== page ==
Women's roles in American politics have changed since the founding from "motherhood" (raising virtuous sons) to "housekeeping" (helping the poor by joining committees) to "parity" (running for office and saving the world). Hillary Rodham Clinton is following in the footsteps of many women who influenced our nation's development toward a more equitable society.

Easy to read and thoroughly enjoyable is Ellen Fitzpatrick's "The Highest Glass Ceiling: Women's Quest for the American Presidency," published in this election year. It is a collection of brief biographies of four American women who have thrown their hats into the ring in our nation's history.

Fitzpatrick begins with Victoria Woodhull, who sought the presidency in 1872 as a standard bearer for the short-lived Equality Party. She was one of the most scandalous characters of her time - the first woman stockbroker on Wall Street, alongside her sister Tennessee Claflin, who used some of their proceeds to found a newspaper advocating sex education, free love, vegetarianism, licensed prostitution, and spiritualism. They printed the first English version of Karl Marx's Communist Manifesto. Woodhull was the first woman to testify before Congress about suffrage.

A good general biography of Woodhull is "The Woman Who Ran for President: The Many Lives of Victoria Woodhull" by Lois Beachy Underhill. It is not the newest bio of her, but it is my favorite.

Fitzpatrick's second subject is Margaret Chase Smith from Maine, who began her public service by completing her husband's term in the House of Representatives after his death in 1940. In 1948 she was elected to the Senate, where she served until 1973. During the 1950s, as a moderate Republican, she tried to rein in the extremism of McCarthyism. She defended the right to free speech and association in her famous 1950 "Declaration of Conscience" - a prescient document for 2016: "It is high time that we stopped thinking politically as Republicans and Democrats about elections and started thinking patriotically as Americans about national security based on individual freedom."

In 1964 Chase Smith challenged Barry Goldwater for the Republican presidential nomination, making her the first woman to be formally nominated at a major party's convention. Although she eventually released her delegates to Goldwater, Chase Smith showed it was possible for a woman to garner national support for the highest office.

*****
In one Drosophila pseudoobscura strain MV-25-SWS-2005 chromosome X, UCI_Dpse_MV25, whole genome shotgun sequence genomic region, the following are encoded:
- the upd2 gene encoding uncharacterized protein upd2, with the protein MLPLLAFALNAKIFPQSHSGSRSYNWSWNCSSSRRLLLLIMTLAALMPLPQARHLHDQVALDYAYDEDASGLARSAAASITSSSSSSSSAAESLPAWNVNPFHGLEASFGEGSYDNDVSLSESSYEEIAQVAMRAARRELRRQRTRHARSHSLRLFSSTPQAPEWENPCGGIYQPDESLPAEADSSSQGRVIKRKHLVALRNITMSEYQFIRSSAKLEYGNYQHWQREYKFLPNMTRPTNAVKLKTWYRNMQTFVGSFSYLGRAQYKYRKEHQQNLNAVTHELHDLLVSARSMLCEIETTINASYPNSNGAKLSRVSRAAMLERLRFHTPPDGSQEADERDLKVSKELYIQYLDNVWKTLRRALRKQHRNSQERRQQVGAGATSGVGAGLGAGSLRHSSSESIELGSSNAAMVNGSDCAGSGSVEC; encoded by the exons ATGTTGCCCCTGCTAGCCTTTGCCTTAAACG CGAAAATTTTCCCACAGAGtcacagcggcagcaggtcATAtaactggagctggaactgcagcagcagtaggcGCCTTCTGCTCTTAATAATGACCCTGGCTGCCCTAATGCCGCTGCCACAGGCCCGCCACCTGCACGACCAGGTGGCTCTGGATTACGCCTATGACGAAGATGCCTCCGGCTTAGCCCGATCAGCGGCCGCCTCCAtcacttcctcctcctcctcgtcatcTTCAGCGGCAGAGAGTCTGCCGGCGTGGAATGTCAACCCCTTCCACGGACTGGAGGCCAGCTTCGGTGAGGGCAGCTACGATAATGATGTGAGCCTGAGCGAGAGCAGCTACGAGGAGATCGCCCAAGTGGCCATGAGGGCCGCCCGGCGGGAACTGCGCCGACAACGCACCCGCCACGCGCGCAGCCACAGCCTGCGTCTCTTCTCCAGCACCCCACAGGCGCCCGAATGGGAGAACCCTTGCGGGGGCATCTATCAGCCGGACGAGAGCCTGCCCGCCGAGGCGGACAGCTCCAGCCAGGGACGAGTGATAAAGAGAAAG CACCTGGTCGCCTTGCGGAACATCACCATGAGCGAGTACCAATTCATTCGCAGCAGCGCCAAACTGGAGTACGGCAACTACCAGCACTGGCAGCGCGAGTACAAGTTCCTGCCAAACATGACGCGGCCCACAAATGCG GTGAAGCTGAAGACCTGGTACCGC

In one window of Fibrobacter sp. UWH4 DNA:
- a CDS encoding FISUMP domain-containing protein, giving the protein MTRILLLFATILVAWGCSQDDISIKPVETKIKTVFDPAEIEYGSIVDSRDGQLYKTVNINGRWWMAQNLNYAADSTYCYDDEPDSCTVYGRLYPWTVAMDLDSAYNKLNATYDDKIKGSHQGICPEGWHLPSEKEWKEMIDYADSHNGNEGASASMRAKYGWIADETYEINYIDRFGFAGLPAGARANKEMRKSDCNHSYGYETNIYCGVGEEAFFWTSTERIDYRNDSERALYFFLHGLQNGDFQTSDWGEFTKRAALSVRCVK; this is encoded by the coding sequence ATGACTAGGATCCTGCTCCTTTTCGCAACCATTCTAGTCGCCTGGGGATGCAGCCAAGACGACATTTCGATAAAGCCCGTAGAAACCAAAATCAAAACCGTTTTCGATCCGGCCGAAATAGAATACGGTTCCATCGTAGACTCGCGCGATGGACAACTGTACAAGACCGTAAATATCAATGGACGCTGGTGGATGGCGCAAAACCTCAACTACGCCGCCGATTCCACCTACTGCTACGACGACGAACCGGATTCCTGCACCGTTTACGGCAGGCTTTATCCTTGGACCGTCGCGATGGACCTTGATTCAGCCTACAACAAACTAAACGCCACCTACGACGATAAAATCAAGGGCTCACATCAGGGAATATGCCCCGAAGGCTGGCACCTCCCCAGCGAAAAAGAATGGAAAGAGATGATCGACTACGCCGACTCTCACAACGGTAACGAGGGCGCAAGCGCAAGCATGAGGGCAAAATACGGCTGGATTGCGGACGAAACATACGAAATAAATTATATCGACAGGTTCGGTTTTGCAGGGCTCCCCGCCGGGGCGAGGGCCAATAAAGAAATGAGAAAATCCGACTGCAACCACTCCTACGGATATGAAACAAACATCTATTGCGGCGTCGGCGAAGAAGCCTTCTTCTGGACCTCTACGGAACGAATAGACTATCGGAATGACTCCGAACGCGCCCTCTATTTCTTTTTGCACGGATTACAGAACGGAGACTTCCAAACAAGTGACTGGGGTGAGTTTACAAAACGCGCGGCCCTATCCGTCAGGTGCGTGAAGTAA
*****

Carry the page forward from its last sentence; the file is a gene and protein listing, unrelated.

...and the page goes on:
For a complete life story I recommend "No Place for a Woman: A Life of Senator Margaret Chase Smith" by Janann Sherman.

The third subject of "The Highest Glass Ceiling" is unbought and unbossed Shirley Chisholm, who ran for the Democratic nomination in 1972. After serving in the House of Representatives (the first black woman elected to that body) for two terms, she was ready to take on the Democratic Party, which had been promising a bigger tent for women and minorities for years.

It was only in 1964 that Democrats were forced, by Fannie Lou Hamer (read: "This Little Light of Mine: The Life of Fannie Lou Hamer" by Kay Mills), to put their money where their mouth was and really start considering non-white participation at the party conventions.

By 1972, Shirley Chisholm emerged as a new face for politics and a boost to feminists all across the U.S. Her autobiography, "Unbought and Unbossed," is a must-read for those interested in political women.

"Glass Ceiling" ends with a brief overview of Clinton's extensive political life. Much has been written by and about her. One book, from 2008, that I recommend is "Thirty Ways of Looking at Hillary: Reflections by Women Writers," edited by Susan Morrison. It sets useful context and gives insights into understanding the woman who may likely be the first woman president of the United States.

Zoe Irene VanSandt teaches history and lives in Austin, Texas.

Editor's note: This essay was published in a longer version in "BookWomen," Aug./Sept. 2016

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